Here I found a formula for the sample standard deviation:


Here is my simulation:

enter image description here

P[n_, σ_, s_] := 
  (2 (n/(2 σ^2))^((n - 1)/2))/Gamma[(n - 1)/2] Exp[-n s^2/(2 σ^2)] s^(n - 2)  

μ = 45;
σ = 12; 
n = 15;
list = {};
  data = RandomVariate[NormalDistribution[μ, σ], n];
  list = Append[list, Sqrt[Variance[data]]], 50000]

Show[Histogram[list, 100, "PDF"], Plot[P[n, σ, s], {s, 0, 35}]]

Can anybody explain the shift between the histogram and the P-curve?

  • $\begingroup$ Your P is not defined. Please make your code self-contained. As a first guess I would say that your P is not defined correctly, hence the deviation from the empirical distribution of standard deviations. $\endgroup$
    – Roman
    May 27, 2019 at 12:47
  • $\begingroup$ I added P from the cited site. $\endgroup$
    – azzteke
    May 27, 2019 at 12:57

1 Answer 1


Your P is the distribution of the population standard deviation, whereas your random standard deviations are sample standard deviations. They differ by a factor of $\sqrt{\frac{N-1}{N}}$. Correct for this by multiplying the sample standard deviations by this factor, and it's a match:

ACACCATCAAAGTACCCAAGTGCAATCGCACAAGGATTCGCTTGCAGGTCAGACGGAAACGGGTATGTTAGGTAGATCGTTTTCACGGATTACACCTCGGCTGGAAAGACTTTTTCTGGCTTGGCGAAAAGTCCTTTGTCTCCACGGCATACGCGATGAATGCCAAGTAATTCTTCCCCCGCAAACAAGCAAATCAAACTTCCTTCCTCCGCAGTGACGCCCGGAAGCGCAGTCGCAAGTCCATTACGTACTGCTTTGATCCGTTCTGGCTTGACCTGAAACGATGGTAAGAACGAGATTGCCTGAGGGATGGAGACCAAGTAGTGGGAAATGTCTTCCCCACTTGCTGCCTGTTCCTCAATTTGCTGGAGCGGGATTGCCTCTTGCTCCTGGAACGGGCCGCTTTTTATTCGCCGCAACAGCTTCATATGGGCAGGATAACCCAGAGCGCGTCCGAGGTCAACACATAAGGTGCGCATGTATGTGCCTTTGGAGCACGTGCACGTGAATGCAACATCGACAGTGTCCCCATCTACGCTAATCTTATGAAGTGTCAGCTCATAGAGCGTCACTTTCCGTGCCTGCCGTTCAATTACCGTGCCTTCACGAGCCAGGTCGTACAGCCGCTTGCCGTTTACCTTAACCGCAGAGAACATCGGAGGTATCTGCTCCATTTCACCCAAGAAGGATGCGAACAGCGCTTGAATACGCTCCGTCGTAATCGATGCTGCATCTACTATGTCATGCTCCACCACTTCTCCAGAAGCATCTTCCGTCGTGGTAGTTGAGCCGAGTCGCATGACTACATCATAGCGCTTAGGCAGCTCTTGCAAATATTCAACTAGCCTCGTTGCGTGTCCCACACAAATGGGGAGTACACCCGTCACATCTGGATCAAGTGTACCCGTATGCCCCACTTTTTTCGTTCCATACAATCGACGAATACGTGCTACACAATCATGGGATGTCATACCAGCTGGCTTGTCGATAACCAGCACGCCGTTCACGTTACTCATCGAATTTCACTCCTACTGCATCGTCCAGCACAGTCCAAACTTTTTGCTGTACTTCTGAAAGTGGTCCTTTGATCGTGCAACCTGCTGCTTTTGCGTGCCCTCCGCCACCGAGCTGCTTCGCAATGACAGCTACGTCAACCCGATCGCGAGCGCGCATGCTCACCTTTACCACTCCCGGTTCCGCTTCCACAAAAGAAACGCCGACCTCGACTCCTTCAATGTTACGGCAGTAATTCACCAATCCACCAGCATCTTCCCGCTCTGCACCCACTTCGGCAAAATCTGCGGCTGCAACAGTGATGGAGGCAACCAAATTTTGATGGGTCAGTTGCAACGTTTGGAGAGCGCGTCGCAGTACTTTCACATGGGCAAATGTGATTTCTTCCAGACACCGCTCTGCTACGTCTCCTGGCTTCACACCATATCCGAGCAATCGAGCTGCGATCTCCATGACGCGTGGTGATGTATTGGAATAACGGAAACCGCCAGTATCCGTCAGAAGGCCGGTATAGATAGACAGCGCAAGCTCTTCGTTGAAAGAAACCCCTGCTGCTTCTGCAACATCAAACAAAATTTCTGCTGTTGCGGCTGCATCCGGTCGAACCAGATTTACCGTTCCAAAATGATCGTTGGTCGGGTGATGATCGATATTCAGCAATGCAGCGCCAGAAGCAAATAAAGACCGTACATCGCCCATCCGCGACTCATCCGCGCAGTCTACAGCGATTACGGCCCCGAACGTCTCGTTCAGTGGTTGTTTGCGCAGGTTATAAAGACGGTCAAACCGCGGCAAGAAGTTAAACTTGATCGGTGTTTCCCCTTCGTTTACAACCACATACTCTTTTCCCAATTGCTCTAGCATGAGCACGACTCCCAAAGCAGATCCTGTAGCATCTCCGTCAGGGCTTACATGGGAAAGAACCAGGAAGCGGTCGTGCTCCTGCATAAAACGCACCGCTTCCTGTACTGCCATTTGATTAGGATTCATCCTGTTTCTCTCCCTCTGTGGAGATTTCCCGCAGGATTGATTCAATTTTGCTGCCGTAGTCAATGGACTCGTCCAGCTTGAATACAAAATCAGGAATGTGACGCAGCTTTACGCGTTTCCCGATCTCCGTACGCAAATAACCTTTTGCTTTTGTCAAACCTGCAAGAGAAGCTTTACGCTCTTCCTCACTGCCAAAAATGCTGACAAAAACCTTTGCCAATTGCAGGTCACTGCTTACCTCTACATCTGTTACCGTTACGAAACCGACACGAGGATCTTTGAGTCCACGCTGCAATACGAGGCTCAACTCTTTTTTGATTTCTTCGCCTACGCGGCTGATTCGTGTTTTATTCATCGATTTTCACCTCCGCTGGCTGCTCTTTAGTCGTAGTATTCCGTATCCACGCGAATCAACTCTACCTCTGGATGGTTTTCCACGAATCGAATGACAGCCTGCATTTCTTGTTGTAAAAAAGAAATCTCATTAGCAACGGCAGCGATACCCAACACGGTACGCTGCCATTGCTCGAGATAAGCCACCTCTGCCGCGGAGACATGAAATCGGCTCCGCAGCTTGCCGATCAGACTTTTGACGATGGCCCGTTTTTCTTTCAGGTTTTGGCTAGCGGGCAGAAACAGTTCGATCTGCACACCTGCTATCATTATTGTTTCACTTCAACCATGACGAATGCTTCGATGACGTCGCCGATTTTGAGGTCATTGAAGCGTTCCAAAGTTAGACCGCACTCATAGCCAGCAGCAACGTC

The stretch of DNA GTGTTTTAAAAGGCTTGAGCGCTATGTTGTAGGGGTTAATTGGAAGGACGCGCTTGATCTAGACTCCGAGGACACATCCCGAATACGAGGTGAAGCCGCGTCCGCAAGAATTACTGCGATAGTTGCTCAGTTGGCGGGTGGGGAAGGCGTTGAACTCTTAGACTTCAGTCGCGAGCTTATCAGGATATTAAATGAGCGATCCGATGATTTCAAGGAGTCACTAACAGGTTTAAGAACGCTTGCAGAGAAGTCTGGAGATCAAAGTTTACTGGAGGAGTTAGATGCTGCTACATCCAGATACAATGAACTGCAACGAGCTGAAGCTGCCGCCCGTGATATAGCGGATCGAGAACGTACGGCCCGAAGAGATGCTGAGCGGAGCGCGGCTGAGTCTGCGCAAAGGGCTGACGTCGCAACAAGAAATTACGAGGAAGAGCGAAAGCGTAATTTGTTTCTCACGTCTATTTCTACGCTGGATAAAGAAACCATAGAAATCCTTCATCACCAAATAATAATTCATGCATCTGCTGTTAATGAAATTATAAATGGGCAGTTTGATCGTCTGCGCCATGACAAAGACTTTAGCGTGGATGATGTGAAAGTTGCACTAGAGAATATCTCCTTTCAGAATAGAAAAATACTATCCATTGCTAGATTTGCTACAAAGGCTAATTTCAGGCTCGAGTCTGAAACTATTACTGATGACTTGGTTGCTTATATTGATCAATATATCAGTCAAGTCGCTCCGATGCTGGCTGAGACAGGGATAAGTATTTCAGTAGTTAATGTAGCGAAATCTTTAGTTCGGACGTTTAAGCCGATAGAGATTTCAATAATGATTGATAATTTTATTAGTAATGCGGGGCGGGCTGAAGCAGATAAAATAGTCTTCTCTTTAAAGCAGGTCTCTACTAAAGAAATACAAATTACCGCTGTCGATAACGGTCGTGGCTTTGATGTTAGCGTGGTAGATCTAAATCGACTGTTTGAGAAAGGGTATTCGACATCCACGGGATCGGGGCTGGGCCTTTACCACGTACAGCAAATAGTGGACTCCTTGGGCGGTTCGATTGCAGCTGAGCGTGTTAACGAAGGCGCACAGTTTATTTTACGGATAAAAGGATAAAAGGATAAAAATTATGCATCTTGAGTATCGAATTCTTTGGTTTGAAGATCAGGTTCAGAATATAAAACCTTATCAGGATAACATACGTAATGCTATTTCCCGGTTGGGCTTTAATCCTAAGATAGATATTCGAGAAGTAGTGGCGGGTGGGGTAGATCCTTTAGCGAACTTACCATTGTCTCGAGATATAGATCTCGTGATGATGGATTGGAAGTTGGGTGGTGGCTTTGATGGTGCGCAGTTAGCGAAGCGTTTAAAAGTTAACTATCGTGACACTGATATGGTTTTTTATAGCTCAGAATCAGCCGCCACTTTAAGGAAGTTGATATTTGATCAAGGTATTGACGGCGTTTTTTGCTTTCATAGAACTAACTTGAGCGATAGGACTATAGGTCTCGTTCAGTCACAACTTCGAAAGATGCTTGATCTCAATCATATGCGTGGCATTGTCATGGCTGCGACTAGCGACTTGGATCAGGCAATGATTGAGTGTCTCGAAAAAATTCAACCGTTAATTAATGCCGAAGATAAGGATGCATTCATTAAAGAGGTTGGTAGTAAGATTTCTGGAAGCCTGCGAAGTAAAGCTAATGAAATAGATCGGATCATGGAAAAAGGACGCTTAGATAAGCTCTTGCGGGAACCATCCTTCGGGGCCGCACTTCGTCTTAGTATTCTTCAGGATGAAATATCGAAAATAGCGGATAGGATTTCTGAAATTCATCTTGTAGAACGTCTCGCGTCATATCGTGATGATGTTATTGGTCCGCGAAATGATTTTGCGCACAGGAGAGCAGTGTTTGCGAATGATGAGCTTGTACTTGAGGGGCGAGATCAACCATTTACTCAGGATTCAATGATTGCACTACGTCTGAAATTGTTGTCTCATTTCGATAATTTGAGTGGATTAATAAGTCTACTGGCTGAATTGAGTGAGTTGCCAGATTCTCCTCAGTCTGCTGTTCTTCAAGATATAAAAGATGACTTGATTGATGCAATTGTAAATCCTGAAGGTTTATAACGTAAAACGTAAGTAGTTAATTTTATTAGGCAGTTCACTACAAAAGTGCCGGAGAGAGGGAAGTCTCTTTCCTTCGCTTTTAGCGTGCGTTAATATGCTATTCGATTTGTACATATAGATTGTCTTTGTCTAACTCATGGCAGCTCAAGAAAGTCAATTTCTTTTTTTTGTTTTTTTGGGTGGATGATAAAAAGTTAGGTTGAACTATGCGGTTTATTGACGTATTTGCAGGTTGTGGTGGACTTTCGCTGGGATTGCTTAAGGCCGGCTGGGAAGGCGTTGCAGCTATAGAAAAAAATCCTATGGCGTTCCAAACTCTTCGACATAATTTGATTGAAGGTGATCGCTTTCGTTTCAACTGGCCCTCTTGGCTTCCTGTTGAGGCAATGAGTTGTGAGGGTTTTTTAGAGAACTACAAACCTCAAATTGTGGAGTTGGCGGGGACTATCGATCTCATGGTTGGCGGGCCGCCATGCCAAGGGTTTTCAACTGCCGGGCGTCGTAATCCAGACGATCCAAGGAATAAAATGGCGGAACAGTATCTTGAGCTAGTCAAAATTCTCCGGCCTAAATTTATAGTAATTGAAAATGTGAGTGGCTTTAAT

list = Table[Sqrt[(n-1)/n]*StandardDeviation[RandomVariate[NormalDistribution[μ, σ], n]], {50000}];
P[s_] = 2(n/(2σ^2))^((n-1)/2)/Gamma[(n-1)/2]*E^(-((n*s^2)/(2σ^2)))*s^(n-2);
Show[Histogram[list, 100, "PDF"], Plot[P[s], {s, 0, 35}]]

enter image description here

  • $\begingroup$ Thanks. My obvious mistake. $\endgroup$
    – azzteke
    May 27, 2019 at 13:04
  • $\begingroup$ @azzteke it's not obvious at all. $\endgroup$
    – Roman
    May 27, 2019 at 13:08
  • $\begingroup$ I was irritated by equation(1) in that article, where there was a factor of 1/N $\endgroup$
    – azzteke
    May 27, 2019 at 13:20

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